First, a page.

Author Topic: my fault i think (nock from the engine, crank end float)  (Read 1368 times)

Offline Mtrower

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Re: my fault i think (nock from the engine, crank end float)
« Reply #30 on: 26.02. 2020 18:27 »
got into the garage today got the crankcase split 3 spacer shims on the drive side breaking up all have concaved as some of you have said the drive sprocket not tight created end float .how tight should the drive side main bearing be on the crank bearing pulled out of the outer race.no other issues found but will change the camshaft to worn for me to put back in.it has a 357 cam fitted will fitting a 356 cam affect performance as I want bottom end grunt and easy starting more than top end .that's probably why two head gaskets were fitted .the cam followers have no where at all will they be ok with the new cam thanks

56 GF plunger, 63 SR

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Re: my fault i think (nock from the engine, crank end float)
« Reply #31 on: 26.02. 2020 19:34 »
G'day Mt.
Theres your problem. The cush nut should be done up to 65 ft/lb. I use the Citroen tool ( https://tinyurl.com/uea2y3z ) and an air rattle gun set on 4. The un-worn followers will be fine on a new cam. The 356 will be better for you.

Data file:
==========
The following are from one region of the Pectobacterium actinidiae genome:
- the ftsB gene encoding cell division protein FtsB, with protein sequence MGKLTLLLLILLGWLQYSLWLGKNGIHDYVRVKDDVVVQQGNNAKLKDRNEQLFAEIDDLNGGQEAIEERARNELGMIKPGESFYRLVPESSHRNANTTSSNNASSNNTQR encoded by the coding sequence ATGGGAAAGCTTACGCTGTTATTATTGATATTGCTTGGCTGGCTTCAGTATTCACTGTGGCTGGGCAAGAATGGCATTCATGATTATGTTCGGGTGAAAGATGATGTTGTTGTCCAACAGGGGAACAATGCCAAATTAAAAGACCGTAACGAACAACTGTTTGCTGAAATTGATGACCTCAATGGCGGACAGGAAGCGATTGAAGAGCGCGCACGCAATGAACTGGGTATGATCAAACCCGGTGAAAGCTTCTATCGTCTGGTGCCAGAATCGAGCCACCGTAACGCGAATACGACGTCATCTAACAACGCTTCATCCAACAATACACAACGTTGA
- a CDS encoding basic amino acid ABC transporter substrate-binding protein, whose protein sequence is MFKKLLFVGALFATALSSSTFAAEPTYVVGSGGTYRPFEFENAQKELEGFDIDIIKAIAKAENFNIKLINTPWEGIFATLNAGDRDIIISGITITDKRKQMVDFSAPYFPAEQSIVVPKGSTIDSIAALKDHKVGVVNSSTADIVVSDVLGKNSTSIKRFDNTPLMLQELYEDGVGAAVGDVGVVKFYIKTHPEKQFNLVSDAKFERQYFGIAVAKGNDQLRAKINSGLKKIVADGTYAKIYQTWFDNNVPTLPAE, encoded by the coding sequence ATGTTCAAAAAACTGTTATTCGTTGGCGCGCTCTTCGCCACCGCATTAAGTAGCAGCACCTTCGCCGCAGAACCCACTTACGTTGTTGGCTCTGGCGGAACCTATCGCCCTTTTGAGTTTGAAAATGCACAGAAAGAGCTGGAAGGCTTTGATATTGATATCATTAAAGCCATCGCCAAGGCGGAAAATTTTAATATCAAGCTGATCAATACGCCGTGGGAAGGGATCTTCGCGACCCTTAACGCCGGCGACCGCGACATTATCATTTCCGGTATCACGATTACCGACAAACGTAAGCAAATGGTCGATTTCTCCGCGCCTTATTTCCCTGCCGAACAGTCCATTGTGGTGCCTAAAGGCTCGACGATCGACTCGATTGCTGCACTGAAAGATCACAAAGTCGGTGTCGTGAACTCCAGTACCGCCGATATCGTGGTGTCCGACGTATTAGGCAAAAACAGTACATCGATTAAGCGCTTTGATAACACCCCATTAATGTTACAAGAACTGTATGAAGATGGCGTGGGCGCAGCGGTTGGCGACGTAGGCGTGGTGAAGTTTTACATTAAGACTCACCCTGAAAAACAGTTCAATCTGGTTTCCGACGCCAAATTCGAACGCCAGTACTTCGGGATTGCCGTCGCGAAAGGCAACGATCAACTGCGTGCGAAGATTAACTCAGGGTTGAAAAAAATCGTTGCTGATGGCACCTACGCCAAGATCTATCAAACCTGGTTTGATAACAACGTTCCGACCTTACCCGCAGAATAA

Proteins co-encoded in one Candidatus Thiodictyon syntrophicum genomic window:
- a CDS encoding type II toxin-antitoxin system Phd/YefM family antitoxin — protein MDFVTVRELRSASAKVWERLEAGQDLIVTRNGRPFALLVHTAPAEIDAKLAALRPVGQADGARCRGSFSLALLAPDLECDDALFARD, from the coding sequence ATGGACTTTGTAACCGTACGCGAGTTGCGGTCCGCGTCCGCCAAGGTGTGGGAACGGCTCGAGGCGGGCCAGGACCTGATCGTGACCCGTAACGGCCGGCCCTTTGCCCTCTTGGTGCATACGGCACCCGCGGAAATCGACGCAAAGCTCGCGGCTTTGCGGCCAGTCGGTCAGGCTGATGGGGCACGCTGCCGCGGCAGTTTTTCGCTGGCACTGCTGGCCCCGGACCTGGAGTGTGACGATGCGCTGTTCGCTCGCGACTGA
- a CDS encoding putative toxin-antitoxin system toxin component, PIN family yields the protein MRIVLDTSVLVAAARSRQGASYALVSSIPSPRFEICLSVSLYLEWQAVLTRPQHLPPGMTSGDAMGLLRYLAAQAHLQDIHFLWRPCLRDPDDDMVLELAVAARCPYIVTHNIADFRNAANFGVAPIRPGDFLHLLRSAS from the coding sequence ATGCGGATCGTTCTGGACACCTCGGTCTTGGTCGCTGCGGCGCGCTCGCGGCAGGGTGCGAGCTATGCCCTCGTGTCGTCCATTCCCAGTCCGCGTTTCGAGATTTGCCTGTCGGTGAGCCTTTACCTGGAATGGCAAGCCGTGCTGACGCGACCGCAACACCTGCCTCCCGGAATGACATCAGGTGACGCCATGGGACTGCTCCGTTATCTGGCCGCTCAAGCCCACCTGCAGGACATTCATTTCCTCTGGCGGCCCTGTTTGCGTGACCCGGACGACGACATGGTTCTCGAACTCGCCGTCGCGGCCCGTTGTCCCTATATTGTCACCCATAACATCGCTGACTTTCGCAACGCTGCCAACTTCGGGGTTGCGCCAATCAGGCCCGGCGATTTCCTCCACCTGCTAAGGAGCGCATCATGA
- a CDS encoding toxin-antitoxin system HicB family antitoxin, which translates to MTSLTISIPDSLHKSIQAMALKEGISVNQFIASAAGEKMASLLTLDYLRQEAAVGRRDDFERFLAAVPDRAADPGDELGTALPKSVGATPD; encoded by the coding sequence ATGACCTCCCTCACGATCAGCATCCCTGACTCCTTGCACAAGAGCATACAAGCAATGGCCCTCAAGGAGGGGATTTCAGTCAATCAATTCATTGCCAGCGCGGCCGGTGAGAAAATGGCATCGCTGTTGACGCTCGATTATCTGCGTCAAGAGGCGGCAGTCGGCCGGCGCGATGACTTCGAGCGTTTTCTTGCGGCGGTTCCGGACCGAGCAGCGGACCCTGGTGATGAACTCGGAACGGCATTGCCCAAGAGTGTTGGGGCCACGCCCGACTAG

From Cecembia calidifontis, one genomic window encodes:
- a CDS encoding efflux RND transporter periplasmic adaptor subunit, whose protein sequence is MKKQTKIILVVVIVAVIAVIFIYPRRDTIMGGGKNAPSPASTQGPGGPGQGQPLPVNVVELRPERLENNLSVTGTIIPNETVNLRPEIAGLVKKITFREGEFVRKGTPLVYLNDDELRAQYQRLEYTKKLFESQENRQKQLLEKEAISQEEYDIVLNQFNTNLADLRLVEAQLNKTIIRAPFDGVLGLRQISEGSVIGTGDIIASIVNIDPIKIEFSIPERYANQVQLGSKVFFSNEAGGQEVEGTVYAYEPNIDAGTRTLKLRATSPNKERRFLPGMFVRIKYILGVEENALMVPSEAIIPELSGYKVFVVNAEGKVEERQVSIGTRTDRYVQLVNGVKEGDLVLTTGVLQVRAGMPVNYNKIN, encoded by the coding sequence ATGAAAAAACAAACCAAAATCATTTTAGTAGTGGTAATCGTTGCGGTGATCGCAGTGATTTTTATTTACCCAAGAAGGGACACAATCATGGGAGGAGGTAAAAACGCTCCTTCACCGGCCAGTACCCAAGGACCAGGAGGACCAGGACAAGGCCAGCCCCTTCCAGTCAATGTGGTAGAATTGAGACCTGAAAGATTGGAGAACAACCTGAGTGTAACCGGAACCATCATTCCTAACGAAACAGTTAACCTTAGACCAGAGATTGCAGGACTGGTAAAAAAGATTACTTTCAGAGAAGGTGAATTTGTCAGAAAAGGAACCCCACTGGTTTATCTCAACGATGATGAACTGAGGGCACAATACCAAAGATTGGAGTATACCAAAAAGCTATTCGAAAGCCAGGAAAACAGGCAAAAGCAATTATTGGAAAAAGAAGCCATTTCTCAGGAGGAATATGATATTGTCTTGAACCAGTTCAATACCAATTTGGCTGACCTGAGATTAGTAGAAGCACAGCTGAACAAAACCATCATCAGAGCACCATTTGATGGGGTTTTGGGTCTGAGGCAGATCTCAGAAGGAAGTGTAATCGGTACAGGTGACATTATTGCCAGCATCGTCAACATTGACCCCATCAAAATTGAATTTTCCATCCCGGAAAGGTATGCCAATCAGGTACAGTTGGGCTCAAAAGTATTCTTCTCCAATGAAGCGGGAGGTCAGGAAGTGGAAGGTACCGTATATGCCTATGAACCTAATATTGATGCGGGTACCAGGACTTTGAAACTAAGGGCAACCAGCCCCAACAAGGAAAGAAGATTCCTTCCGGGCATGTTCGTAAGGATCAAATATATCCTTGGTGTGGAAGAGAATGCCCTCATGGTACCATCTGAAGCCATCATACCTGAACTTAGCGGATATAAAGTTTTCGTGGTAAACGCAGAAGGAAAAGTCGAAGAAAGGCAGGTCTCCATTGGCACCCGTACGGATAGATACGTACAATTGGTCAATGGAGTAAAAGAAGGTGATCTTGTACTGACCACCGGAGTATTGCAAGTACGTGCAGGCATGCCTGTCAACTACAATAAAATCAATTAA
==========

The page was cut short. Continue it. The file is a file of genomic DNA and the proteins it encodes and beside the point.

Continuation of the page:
You will need to establish the size of the new shim stack (one is best or the least number to get the size). Which means putting back together without any shims and checking end float then stripping down again to insert the shims behind the bearing. A bit of work but worth it.
Cheers
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Online chaterlea25

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Re: my fault i think (nock from the engine, crank end float)
« Reply #32 on: 26.02. 2020 20:37 »
hi Mt
While the engine is apart measure the timing side crank and bush, ideal clearance is 0.0015in. worn out at 0.003in.
Inspect big end bearings and clean the crank sludge trap
Check the pressure relief valve too, and wash out all the oilways